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A Bacterial Wilt and Root Rot of Sweet Potato Caused by Erwinia chrysanthemi. N. W. Schaad, Assistant Professor, Department of Plant Pathology, University of Georgia, Georgia Experiment Station, Experiment, GA 30212; D. Brenner, Chief, Enteric Section, Enterobacteriology Branch, Bacteriology Division, Center for Disease Control, Public Health Service, Department of Health, Education and Welfare, Atlanta, GA 30033. Phytopathology 67:302-308. Accepted for publication 7 September 1976. Copyright 1977 The American Phytopathological Society, 3340 Pilot Knob Road, St. Paul, MN 55121. All rights reserved.. DOI: 10.1094/Phyto-67-302.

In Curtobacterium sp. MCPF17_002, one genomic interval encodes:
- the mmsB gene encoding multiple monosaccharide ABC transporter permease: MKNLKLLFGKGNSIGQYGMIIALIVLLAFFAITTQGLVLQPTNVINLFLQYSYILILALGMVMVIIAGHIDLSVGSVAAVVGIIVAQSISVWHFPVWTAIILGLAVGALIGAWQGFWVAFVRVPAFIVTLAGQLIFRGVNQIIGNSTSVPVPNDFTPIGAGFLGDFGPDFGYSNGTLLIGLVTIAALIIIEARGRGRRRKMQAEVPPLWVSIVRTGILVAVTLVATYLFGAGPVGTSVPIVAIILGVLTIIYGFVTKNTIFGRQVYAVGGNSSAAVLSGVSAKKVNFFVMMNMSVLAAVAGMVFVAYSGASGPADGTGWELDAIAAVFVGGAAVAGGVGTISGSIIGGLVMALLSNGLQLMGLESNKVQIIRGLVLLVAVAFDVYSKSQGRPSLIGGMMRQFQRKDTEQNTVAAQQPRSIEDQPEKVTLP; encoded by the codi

Erwinia chrysanthemi has been identified as the cause of a severe wilt and root rot of sweet potato in Georgia. The susceptibility of 14 sweet potato cultivars ranged from the highly resistant Red Jewel to the highly susceptible Georgia Red and Georgia Red 85. Several other plants including chrysanthemum, daisy, tobacco, pepper, tomato, Irish potato, cabbage, eggplant, soybean, petunia, African violet, morning-glory, and Cuscuta sp. also were susceptible. Erwinia chrysanthemi was isolated from soil and soil debris collected from a harvester, but not from field soil. Of 56 apparently healthy roots collected from a harvester and placed at 32 C in polyethylene bags, 23 were rotted by the bacterium. Seven biochemical tests (malonate, indole, lecithinase, phosphatase, litmus milk, lactose, and maltose) were highly reliable for distinguishing E. chrysanthemi from other species of Erwinia. Deoxyribonucleic acid from the sweet potato bacterium exhibited an average 80% relatedness to E. chrysanthemi as compared to less than 30% relatedness to E. carotovora.